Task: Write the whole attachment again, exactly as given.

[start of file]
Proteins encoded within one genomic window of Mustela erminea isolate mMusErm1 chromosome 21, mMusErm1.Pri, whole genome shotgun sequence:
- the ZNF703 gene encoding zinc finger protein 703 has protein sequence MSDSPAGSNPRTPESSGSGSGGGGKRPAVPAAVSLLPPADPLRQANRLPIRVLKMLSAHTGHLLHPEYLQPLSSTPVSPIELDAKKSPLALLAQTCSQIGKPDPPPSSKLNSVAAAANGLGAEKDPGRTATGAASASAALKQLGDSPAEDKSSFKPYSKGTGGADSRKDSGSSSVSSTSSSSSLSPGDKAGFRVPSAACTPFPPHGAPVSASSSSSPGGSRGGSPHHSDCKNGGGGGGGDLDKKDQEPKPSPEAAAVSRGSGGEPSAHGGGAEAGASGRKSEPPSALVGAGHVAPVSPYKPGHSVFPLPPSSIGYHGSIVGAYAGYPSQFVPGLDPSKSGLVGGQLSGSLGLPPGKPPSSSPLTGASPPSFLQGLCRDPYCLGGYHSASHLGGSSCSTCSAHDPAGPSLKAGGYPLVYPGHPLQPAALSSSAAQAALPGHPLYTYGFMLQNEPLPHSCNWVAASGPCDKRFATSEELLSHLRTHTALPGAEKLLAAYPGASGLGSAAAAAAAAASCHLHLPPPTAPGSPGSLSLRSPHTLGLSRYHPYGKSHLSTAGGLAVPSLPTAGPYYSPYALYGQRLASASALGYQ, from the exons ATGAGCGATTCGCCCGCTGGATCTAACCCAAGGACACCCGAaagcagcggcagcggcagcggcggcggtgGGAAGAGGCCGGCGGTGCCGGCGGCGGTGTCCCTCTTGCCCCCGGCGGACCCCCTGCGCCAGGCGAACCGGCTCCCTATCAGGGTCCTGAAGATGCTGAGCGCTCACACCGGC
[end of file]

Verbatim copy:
Proteins encoded within one genomic window of Mustela erminea isolate mMusErm1 chromosome 21, mMusErm1.Pri, whole genome shotgun sequence:
- the ZNF703 gene encoding zinc finger protein 703 has protein sequence MSDSPAGSNPRTPESSGSGSGGGGKRPAVPAAVSLLPPADPLRQANRLPIRVLKMLSAHTGHLLHPEYLQPLSSTPVSPIELDAKKSPLALLAQTCSQIGKPDPPPSSKLNSVAAAANGLGAEKDPGRTATGAASASAALKQLGDSPAEDKSSFKPYSKGTGGADSRKDSGSSSVSSTSSSSSLSPGDKAGFRVPSAACTPFPPHGAPVSASSSSSPGGSRGGSPHHSDCKNGGGGGGGDLDKKDQEPKPSPEAAAVSRGSGGEPSAHGGGAEAGASGRKSEPPSALVGAGHVAPVSPYKPGHSVFPLPPSSIGYHGSIVGAYAGYPSQFVPGLDPSKSGLVGGQLSGSLGLPPGKPPSSSPLTGASPPSFLQGLCRDPYCLGGYHSASHLGGSSCSTCSAHDPAGPSLKAGGYPLVYPGHPLQPAALSSSAAQAALPGHPLYTYGFMLQNEPLPHSCNWVAASGPCDKRFATSEELLSHLRTHTALPGAEKLLAAYPGASGLGSAAAAAAAAASCHLHLPPPTAPGSPGSLSLRSPHTLGLSRYHPYGKSHLSTAGGLAVPSLPTAGPYYSPYALYGQRLASASALGYQ, from the exons ATGAGCGATTCGCCCGCTGGATCTAACCCAAGGACACCCGAaagcagcggcagcggcagcggcggcggtgGGAAGAGGCCGGCGGTGCCGGCGGCGGTGTCCCTCTTGCCCCCGGCGGACCCCCTGCGCCAGGCGAACCGGCTCCCTATCAGGGTCCTGAAGATGCTGAGCGCTCACACCGGC